Used for touring, towsports and surf life saving, PWCs are not one-dimensional noise machines...
Personal watercraft (PWC) differ from boats, in that the rider sits or stands on the vessel, rather than being ‘in’ the vessel. Each vessel is powered by an inboard jet pump with an impeller, which creates powerful thrust for propulsion and steering – and delivers an exhilarating ride.
Designed for two or three (and sometimes four) people, the acceleration of a PWC makes this type of vessel particularly attractive to those seeking uncomplicated and instant performance on the water.
Light to tow, easy to launch and retrieve and requiring minimal storage space at home, PWCs are particularly popular among people living in the inner-city, who crave to get out on the water after a long week in the office.
Many of the touring model PWCs feature ample onboard storage, so a couple of people can load up their PWC with camping gear and supplies and head away for a weekend on the water. This is a popular use of PWCs on large freshwater rivers and lakes, as well as some of the country’s larger estuary systems.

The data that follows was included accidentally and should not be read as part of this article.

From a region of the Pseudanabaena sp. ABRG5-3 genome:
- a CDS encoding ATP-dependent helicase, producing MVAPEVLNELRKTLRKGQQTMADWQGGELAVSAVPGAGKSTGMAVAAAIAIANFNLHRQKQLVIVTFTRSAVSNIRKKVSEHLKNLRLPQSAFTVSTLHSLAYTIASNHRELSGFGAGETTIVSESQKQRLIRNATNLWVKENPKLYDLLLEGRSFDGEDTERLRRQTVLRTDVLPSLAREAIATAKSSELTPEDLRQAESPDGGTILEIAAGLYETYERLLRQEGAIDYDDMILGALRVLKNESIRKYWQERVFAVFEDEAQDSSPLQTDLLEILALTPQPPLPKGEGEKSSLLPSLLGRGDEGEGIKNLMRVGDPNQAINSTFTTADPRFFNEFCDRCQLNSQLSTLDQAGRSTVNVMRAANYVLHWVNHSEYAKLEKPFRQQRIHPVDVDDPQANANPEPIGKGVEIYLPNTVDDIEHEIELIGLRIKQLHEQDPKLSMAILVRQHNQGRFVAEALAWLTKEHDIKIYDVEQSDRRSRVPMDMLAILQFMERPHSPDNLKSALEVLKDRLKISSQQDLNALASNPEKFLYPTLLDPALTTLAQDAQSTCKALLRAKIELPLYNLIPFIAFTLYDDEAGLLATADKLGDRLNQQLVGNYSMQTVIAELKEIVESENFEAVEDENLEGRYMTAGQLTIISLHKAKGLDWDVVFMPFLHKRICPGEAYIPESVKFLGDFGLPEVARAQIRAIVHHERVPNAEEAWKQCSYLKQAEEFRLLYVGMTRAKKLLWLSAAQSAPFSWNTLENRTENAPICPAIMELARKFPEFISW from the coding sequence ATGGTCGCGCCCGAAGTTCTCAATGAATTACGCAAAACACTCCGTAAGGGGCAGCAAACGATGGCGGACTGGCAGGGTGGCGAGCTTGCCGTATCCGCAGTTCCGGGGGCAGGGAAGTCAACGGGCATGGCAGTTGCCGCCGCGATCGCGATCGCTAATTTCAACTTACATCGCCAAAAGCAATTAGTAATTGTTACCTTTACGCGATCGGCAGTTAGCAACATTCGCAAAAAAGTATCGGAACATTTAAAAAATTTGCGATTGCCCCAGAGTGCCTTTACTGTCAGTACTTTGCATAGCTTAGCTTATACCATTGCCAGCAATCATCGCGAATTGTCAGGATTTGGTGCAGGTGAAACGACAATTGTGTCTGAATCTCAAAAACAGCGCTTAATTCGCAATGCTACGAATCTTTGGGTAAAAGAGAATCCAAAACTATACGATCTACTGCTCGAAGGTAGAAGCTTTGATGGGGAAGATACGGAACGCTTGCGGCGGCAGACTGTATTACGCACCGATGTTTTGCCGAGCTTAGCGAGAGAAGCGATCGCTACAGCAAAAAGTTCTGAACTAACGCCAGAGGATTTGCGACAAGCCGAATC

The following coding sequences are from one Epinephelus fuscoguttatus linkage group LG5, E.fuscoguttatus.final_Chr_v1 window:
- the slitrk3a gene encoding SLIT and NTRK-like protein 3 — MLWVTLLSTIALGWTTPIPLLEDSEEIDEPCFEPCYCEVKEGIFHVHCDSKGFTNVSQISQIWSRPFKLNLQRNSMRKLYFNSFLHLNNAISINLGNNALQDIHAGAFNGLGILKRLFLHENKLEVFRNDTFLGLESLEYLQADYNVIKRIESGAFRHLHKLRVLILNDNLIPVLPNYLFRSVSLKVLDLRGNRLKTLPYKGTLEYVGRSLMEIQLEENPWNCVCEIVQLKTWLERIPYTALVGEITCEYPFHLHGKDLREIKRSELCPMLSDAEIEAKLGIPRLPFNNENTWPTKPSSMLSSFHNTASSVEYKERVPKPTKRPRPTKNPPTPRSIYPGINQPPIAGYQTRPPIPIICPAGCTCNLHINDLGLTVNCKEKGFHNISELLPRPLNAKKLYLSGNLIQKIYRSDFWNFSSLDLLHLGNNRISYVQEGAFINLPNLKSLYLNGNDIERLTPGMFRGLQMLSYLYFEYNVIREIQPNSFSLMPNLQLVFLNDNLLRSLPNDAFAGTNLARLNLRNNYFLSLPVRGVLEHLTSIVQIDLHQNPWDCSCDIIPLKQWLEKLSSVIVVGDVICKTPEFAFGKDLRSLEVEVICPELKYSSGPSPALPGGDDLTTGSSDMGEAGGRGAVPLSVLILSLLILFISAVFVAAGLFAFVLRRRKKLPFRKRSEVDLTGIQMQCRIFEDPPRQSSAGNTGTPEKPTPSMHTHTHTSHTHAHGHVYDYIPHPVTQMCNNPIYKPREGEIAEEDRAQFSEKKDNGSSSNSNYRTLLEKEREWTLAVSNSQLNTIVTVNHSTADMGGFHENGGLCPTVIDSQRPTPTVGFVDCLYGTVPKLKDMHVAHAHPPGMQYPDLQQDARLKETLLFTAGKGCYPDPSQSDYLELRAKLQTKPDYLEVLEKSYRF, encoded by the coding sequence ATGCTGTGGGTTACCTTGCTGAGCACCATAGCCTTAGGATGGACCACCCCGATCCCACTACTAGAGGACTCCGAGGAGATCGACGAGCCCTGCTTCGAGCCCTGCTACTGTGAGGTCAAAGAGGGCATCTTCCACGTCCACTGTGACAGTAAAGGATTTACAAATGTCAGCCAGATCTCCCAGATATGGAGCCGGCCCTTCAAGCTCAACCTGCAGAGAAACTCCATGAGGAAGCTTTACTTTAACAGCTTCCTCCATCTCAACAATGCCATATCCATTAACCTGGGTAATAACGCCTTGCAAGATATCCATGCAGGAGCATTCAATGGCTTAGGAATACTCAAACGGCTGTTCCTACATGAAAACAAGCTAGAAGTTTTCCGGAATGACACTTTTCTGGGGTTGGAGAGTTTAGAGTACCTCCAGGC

It’s a great way to enjoy the water, much like the freedom of hitting the open road on a motorcycle.
The incredible acceleration of PWCs lend themselves perfectly for use as tow vessels for skiing and wakeboarding.
Such is the versatility of modern PWCs, the observer can sit facing aft to watch for the skier/boarder when they fall. Again, the cavernous storage of many PWCs allows rope, towels and refreshments to be stowed away.
PWCs are also in popular use among many big wave surfers. A PWC has the speed to tow surfers into the big waves they would often otherwise be unable to catch.
Some riders also use their PWCs in the surf in their own right – jumping waves and performing tricks. It’s an awesome sight to watch an experienced rider in the surf.
The power and manoevrability of PWCs also sees them in widespread use among surf lifesaving organisations and water police around Australia.
While safety is paramount in all boating activities, there are additional regulations that apply to PWCs.
Most states/territories require riders to have a PWC licence (in addition to a recreational boat operator's licence) and you’ll also need to be up to speed with PWC restriction areas and environmental concerns.
Developing operational skills that promote safety and courtesy are imperative. Learning to use the throttle and steering properly, practising high-speed stopping and steering manouevres, and scanning the horizon constantly for other boats are some basic starting points.
The key is to be aware of others while on the water, as accidents can happen – and when they do, they happen very fast.